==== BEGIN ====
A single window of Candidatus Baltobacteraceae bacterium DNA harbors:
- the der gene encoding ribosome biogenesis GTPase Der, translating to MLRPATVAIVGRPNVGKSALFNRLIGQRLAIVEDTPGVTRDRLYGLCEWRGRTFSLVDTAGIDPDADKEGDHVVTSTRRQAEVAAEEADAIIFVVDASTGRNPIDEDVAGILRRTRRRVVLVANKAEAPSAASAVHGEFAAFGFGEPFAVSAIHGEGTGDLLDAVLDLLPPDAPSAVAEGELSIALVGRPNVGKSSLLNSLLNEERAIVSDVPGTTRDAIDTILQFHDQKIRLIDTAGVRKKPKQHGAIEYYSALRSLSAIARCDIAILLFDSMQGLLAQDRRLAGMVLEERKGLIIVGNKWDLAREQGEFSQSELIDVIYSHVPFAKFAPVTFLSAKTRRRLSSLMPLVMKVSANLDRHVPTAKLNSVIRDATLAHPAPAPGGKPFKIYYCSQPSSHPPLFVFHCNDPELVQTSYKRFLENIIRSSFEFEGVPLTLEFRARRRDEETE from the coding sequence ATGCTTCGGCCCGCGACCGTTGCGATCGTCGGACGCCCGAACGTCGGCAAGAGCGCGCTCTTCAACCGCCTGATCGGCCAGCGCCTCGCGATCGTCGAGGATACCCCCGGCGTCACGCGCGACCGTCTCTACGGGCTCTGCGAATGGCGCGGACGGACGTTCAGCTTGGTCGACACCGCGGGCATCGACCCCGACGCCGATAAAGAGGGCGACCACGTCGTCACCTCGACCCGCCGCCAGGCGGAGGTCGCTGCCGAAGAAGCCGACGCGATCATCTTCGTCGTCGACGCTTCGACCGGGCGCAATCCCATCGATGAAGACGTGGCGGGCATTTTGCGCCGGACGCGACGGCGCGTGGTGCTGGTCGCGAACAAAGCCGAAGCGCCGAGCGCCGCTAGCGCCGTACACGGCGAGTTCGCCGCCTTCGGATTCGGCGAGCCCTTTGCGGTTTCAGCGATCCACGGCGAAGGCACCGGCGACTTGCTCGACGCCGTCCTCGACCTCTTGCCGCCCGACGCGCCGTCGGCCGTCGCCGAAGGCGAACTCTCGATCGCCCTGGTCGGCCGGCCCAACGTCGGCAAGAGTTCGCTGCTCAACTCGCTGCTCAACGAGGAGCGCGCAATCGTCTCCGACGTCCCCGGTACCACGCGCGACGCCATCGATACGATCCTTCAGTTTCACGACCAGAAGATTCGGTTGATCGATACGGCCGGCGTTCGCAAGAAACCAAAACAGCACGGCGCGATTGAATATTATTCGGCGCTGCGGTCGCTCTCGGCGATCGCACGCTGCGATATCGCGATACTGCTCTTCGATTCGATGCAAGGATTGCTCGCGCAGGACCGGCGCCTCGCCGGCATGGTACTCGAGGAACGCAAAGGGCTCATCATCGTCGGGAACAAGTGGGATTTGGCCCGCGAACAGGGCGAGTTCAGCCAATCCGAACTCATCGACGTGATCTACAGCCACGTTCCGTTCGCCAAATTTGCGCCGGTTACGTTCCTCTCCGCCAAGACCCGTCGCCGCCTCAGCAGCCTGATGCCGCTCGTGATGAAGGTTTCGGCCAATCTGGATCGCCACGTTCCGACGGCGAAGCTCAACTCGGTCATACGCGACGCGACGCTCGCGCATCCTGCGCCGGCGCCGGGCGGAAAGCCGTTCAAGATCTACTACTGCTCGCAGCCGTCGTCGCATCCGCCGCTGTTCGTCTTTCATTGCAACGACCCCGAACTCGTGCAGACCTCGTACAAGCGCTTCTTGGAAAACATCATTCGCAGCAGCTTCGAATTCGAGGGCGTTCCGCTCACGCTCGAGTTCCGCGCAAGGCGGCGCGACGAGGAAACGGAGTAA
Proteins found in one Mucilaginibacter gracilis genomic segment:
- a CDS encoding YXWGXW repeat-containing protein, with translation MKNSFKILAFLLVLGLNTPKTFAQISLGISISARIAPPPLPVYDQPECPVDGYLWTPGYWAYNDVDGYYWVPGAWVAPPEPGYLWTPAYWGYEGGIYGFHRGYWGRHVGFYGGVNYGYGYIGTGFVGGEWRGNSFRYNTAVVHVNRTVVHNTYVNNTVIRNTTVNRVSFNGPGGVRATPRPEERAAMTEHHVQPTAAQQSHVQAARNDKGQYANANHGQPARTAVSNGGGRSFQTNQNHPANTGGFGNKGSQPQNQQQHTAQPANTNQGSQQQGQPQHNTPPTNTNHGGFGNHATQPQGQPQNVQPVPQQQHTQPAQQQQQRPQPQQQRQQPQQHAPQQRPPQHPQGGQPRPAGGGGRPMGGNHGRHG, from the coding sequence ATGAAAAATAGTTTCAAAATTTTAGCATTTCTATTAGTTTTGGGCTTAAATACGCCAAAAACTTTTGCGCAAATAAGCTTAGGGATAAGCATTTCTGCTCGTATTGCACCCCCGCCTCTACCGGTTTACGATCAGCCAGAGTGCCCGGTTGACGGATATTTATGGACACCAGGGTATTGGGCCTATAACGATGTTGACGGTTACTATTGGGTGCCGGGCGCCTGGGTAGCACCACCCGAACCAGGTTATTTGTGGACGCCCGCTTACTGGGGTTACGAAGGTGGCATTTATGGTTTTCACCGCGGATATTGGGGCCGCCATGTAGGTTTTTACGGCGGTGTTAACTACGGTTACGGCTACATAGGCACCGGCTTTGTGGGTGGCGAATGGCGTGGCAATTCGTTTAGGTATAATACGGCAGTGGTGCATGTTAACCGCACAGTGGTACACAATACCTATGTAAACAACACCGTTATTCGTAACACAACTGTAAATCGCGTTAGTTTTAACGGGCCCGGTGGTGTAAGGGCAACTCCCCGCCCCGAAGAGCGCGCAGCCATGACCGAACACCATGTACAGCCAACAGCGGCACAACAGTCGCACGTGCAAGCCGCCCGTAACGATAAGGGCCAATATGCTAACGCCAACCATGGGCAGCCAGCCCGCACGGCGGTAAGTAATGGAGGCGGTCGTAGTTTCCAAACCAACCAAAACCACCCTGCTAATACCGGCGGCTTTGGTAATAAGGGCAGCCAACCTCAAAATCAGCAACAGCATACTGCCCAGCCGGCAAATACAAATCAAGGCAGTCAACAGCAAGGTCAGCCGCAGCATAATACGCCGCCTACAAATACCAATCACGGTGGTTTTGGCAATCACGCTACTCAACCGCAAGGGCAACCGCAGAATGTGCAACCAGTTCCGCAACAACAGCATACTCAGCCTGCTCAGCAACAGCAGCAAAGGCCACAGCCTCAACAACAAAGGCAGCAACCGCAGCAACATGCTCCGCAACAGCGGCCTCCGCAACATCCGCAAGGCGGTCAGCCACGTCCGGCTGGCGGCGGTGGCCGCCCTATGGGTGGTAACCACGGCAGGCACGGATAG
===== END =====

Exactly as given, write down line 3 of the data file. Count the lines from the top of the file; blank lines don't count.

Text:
Proteins found in one Mucilaginibacter gracilis genomic segment: